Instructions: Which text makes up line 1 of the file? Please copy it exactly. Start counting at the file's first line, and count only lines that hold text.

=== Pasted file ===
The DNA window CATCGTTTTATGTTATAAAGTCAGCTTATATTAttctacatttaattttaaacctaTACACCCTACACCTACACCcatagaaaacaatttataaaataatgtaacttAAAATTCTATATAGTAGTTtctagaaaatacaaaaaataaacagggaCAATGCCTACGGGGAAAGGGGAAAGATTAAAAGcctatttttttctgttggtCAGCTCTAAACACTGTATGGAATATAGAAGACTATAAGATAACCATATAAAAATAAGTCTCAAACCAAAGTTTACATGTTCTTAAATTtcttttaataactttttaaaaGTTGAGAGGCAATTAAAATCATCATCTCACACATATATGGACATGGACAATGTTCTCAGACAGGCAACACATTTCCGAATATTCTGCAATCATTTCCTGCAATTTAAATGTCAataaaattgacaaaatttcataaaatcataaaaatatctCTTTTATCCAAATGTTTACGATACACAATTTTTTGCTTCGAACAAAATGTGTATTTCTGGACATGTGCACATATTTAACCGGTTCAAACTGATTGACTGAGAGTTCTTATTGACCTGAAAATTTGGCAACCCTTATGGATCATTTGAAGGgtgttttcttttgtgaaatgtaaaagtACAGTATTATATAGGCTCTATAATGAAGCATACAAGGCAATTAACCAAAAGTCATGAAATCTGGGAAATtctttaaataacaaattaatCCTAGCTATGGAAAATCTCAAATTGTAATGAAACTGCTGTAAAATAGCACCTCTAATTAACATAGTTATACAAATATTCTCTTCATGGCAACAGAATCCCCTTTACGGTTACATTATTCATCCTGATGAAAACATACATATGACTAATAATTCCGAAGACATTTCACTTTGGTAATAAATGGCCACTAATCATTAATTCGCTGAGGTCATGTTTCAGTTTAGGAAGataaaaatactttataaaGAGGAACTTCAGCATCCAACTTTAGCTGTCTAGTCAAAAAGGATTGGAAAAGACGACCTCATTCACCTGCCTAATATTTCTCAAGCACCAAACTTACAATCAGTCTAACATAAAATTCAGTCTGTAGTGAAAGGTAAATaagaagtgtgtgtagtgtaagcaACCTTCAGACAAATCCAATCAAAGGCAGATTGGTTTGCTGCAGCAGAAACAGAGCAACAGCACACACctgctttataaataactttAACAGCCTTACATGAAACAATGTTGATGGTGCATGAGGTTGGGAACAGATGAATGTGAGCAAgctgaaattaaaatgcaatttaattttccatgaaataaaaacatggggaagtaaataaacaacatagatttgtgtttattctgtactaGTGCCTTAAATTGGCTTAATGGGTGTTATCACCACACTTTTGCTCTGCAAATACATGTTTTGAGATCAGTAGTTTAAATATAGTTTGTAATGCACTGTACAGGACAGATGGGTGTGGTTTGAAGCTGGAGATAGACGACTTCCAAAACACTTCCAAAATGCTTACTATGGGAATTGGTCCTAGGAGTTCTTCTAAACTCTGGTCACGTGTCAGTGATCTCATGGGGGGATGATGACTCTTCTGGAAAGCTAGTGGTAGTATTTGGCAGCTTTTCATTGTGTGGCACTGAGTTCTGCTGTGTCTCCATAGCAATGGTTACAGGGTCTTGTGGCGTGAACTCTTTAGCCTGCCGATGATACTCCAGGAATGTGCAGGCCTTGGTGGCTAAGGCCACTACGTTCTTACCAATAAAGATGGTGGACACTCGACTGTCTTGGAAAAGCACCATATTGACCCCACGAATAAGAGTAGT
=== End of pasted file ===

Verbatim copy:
The DNA window CATCGTTTTATGTTATAAAGTCAGCTTATATTAttctacatttaattttaaacctaTACACCCTACACCTACACCcatagaaaacaatttataaaataatgtaacttAAAATTCTATATAGTAGTTtctagaaaatacaaaaaataaacagggaCAATGCCTACGGGGAAAGGGGAAAGATTAAAAGcctatttttttctgttggtCAGCTCTAAACACTGTATGGAATATAGAAGACTATAAGATAACCATATAAAAATAAGTCTCAAACCAAAGTTTACATGTTCTTAAATTtcttttaataactttttaaaaGTTGAGAGGCAATTAAAATCATCATCTCACACATATATGGACATGGACAATGTTCTCAGACAGGCAACACATTTCCGAATATTCTGCAATCATTTCCTGCAATTTAAATGTCAataaaattgacaaaatttcataaaatcataaaaatatctCTTTTATCCAAATGTTTACGATACACAATTTTTTGCTTCGAACAAAATGTGTATTTCTGGACATGTGCACATATTTAACCGGTTCAAACTGATTGACTGAGAGTTCTTATTGACCTGAAAATTTGGCAACCCTTATGGATCATTTGAAGGgtgttttcttttgtgaaatgtaaaagtACAGTATTATATAGGCTCTATAATGAAGCATACAAGGCAATTAACCAAAAGTCATGAAATCTGGGAAATtctttaaataacaaattaatCCTAGCTATGGAAAATCTCAAATTGTAATGAAACTGCTGTAAAATAGCACCTCTAATTAACATAGTTATACAAATATTCTCTTCATGGCAACAGAATCCCCTTTACGGTTACATTATTCATCCTGATGAAAACATACATATGACTAATAATTCCGAAGACATTTCACTTTGGTAATAAATGGCCACTAATCATTAATTCGCTGAGGTCATGTTTCAGTTTAGGAAGataaaaatactttataaaGAGGAACTTCAGCATCCAACTTTAGCTGTCTAGTCAAAAAGGATTGGAAAAGACGACCTCATTCACCTGCCTAATATTTCTCAAGCACCAAACTTACAATCAGTCTAACATAAAATTCAGTCTGTAGTGAAAGGTAAATaagaagtgtgtgtagtgtaagcaACCTTCAGACAAATCCAATCAAAGGCAGATTGGTTTGCTGCAGCAGAAACAGAGCAACAGCACACACctgctttataaataactttAACAGCCTTACATGAAACAATGTTGATGGTGCATGAGGTTGGGAACAGATGAATGTGAGCAAgctgaaattaaaatgcaatttaattttccatgaaataaaaacatggggaagtaaataaacaacatagatttgtgtttattctgtactaGTGCCTTAAATTGGCTTAATGGGTGTTATCACCACACTTTTGCTCTGCAAATACATGTTTTGAGATCAGTAGTTTAAATATAGTTTGTAATGCACTGTACAGGACAGATGGGTGTGGTTTGAAGCTGGAGATAGACGACTTCCAAAACACTTCCAAAATGCTTACTATGGGAATTGGTCCTAGGAGTTCTTCTAAACTCTGGTCACGTGTCAGTGATCTCATGGGGGGATGATGACTCTTCTGGAAAGCTAGTGGTAGTATTTGGCAGCTTTTCATTGTGTGGCACTGAGTTCTGCTGTGTCTCCATAGCAATGGTTACAGGGTCTTGTGGCGTGAACTCTTTAGCCTGCCGATGATACTCCAGGAATGTGCAGGCCTTGGTGGCTAAGGCCACTACGTTCTTACCAATAAAGATGGTGGACACTCGACTGTCTTGGAAAAGCACCATATTGACCCCACGAATAAGAGTAGT